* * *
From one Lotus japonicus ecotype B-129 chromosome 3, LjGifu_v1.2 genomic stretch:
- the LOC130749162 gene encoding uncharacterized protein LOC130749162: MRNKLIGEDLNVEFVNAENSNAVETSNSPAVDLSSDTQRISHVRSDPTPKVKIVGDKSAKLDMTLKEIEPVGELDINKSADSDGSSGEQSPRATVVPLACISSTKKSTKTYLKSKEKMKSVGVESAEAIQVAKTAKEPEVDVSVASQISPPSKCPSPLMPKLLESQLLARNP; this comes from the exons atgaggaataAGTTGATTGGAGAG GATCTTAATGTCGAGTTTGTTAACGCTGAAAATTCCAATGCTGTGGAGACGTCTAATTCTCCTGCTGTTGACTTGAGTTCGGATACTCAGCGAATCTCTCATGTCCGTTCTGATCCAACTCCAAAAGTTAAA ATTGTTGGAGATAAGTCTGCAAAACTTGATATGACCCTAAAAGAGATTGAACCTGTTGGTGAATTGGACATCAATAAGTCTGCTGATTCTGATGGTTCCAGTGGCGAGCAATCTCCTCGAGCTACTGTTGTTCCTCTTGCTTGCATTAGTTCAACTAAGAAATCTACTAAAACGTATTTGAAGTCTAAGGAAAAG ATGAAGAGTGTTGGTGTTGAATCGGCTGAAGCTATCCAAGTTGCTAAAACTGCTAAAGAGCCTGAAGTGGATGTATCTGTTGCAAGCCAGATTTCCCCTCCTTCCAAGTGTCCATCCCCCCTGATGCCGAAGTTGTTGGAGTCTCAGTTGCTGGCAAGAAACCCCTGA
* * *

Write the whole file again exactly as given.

From one Lotus japonicus ecotype B-129 chromosome 3, LjGifu_v1.2 genomic stretch:
- the LOC130749162 gene encoding uncharacterized protein LOC130749162: MRNKLIGEDLNVEFVNAENSNAVETSNSPAVDLSSDTQRISHVRSDPTPKVKIVGDKSAKLDMTLKEIEPVGELDINKSADSDGSSGEQSPRATVVPLACISSTKKSTKTYLKSKEKMKSVGVESAEAIQVAKTAKEPEVDVSVASQISPPSKCPSPLMPKLLESQLLARNP; this comes from the exons atgaggaataAGTTGATTGGAGAG GATCTTAATGTCGAGTTTGTTAACGCTGAAAATTCCAATGCTGTGGAGACGTCTAATTCTCCTGCTGTTGACTTGAGTTCGGATACTCAGCGAATCTCTCATGTCCGTTCTGATCCAACTCCAAAAGTTAAA ATTGTTGGAGATAAGTCTGCAAAACTTGATATGACCCTAAAAGAGATTGAACCTGTTGGTGAATTGGACATCAATAAGTCTGCTGATTCTGATGGTTCCAGTGGCGAGCAATCTCCTCGAGCTACTGTTGTTCCTCTTGCTTGCATTAGTTCAACTAAGAAATCTACTAAAACGTATTTGAAGTCTAAGGAAAAG ATGAAGAGTGTTGGTGTTGAATCGGCTGAAGCTATCCAAGTTGCTAAAACTGCTAAAGAGCCTGAAGTGGATGTATCTGTTGCAAGCCAGATTTCCCCTCCTTCCAAGTGTCCATCCCCCCTGATGCCGAAGTTGTTGGAGTCTCAGTTGCTGGCAAGAAACCCCTGA